With the formalities out of the way, the music started pumping and games like chess, table soccer, and 30 seconds were played. Less competitive attendees took to dancing and singing along to those behind the microphone at the karaoke station.

Anouk Klijnstra (19), who is not a member of Activate Wits and was attending the event hosted by the student society for the first time told Wits Vuvuzela, “I am enjoying the community. I feel at home, happy and in a safe space.”  

Itumeleng Moalusi (21) an Activate Wits member said: “I like how everyone is just happy and [Games Night] is a vibe. Did you see the dance moves that  [other attendees] were doing!?” she exclaimed. 

Activate Wits events officer and organizer of the Games Night, a third-year student Noma Sibanda (20) called the night a success. “Our aim as this year’s committee is to grow and further our family and the relations we have. Tomorrow these people are going to be able to greet and talk to each other on campus because they met each other here tonight.”  

In the coming months, “More talks [around queerness], the pride march and regular smaller events like [Games night],” are in store for Activate Wits members.  

FEATURED IMAGE: A member of Activate Wits, Itumeleng Moalusi (21) at the Games Night posing in front of the LGBTQIA+ rainbow flag. Photo: Otsile Swaratlhe


VowFM presenter switches frequencies

Award-winning ‘Kgosigadi’ is grateful for the four-year nurturing she got at the Wits radio station.  

VowFM presenter Boipelo Hlapane has joined the recently launched North-West-based commercial radio station, YouFM. Hlapane, also known as Kgosigadi, will co-host a breakfast show, starting on Monday, April 3.  

YouFM made the announcement on their Twitter page on Friday, March 24, along with that of other additions to the station’s team.  

Hlapane (28) said that the appointment came as no surprise to her. “The work I did at VowFM speaks for itself.” As a recipient of the station’s people’s person choice award in 2020, she believes that the technical skills she acquired at the Academy of Sound Engineering are what separate her from the typical radio host.  

She joined Vow in 2018 as a stand-in presenter, after resigning from the International Hotel School in Sandton as a student representative. She went on to get a stable slot on Area Code as a co-host with Boipelo Mooketsi, and by the time she left, had also been presenter for That Lunch Show, VowFM Drive and Breakfast Punch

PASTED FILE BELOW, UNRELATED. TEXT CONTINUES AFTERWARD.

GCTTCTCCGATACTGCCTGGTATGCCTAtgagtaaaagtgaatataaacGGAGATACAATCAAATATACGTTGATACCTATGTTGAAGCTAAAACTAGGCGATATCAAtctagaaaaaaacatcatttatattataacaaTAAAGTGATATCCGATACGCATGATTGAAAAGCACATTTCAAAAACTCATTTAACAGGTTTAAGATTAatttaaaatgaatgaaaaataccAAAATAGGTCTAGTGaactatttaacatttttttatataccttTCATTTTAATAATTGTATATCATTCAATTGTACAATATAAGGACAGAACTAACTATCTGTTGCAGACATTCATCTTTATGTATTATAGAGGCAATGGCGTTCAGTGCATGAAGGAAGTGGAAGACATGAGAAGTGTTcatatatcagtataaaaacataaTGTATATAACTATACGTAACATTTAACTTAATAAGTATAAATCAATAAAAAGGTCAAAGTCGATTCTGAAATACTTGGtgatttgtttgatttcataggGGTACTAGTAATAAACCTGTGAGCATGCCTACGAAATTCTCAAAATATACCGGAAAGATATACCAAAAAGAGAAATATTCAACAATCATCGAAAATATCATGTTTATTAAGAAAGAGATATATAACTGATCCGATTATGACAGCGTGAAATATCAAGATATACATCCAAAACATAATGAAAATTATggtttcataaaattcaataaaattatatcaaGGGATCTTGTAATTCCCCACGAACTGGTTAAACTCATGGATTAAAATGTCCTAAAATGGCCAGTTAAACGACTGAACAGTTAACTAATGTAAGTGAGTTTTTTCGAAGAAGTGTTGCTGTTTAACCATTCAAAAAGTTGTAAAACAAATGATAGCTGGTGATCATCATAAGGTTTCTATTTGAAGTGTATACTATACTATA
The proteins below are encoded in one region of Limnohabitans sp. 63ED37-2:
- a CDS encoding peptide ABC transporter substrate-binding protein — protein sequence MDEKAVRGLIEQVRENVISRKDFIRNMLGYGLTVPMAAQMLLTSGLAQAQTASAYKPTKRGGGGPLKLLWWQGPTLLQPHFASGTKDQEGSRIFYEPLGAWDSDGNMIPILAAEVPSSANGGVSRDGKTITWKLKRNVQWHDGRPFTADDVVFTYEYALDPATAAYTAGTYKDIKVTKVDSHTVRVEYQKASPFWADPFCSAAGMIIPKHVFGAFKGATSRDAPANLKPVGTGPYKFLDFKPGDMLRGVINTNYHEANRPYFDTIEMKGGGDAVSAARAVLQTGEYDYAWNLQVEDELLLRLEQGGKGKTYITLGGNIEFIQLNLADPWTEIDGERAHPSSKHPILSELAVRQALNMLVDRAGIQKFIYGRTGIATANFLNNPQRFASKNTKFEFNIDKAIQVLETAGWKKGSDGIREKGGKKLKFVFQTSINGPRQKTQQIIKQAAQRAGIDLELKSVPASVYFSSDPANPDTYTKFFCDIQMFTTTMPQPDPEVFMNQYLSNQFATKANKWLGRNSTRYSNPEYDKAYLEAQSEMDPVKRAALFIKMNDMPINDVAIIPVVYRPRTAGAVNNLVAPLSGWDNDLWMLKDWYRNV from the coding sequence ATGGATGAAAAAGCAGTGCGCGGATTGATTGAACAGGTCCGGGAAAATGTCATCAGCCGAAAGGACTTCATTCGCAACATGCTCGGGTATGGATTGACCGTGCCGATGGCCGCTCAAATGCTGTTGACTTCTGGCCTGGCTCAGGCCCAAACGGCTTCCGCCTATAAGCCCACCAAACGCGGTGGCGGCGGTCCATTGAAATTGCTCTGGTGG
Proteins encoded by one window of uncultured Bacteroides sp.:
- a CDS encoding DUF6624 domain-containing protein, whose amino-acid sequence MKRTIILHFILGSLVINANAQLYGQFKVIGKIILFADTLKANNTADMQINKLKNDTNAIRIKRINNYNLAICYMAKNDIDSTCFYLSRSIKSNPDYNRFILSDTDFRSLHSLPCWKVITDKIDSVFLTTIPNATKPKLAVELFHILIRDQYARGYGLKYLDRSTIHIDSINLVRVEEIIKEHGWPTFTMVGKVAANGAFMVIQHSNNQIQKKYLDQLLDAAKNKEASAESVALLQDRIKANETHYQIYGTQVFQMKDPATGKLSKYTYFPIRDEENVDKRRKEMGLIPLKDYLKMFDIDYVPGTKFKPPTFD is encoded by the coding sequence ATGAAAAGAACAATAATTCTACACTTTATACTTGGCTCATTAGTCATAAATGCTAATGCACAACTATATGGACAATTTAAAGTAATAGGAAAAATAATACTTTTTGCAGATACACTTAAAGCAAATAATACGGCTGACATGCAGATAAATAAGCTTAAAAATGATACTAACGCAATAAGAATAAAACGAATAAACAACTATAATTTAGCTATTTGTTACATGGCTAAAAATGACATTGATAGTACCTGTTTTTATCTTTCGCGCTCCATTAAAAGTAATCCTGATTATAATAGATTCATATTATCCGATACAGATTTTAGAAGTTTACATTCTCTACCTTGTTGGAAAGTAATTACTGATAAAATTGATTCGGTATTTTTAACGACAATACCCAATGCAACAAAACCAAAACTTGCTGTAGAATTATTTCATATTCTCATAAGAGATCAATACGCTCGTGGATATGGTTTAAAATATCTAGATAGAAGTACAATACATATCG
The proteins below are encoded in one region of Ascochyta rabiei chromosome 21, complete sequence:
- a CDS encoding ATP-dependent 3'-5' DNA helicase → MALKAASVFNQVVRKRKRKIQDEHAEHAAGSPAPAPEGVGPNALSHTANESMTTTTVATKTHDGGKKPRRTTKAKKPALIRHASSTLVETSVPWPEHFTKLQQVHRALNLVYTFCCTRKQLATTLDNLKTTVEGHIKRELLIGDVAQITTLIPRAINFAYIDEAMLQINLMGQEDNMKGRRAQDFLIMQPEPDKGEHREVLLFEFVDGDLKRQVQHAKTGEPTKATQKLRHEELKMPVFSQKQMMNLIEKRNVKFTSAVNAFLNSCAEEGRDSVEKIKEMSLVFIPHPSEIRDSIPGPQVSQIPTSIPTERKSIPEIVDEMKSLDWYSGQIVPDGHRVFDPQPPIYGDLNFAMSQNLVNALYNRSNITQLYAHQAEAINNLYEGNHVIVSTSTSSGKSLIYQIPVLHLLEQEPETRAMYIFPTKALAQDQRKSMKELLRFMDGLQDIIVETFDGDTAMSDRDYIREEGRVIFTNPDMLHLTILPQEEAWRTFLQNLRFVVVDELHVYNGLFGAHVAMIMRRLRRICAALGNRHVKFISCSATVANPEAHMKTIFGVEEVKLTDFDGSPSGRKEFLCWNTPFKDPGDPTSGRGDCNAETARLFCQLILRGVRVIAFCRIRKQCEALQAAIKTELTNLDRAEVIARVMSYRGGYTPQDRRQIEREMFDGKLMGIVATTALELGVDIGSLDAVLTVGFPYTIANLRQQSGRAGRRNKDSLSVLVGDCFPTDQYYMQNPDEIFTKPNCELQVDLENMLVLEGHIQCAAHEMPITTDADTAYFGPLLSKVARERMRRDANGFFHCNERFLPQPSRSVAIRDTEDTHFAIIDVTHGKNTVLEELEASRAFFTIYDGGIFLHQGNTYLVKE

She heads to YouFM with intentions to repeat what earned her the South African Radio Award for best daytime show in 2021. “I took over That Lunch Show, and a year later it won an award. The style and voice I introduced earned me recognition,” Hlapane says. 

Boipelo ‘Kgosigadi’ Hlapane (front) poses with her then co-host, Ayanda Ntuli, during VowFM Drive in 2022. Photo: VowFM Twitter page (@vowfm)

In 2022, she was nominated again for the best daytime show and for the best daytime show presenter on VowFM Drive. Although she walked away empty-handed that time, she was not discouraged. “I had to remember that sometimes you must let what you love be your killer.” 

She leaves VowFM after a short introduction to the listeners of Breakfast Punch. Hlapane is filled with a lot of gratitude towards the station: “[VowFM] will forever be home.” 

VowFM programme manager Junior Malinga told Wits Vuvuzela that the radio station is a door opener for anyone with a passion for radio. “[VowFM] gives inexperienced interns necessary skills and trains their brain to start treating working in radio as an actual job.” 

The show she will be co-hosting alongside Dj Ankletap, YOUR Mornings with Malume Tap will air Monday to Friday, from 5am to 9am, on FM 89.8 to FM 103.9,, DStv channel 842 or the YouFM app. 

FEATURED IMAGE: Boipelo Hlapane in front of a poster announcing her imminent arrival at YouFM. Photo: YouFM Twitter page (@YOUFM89)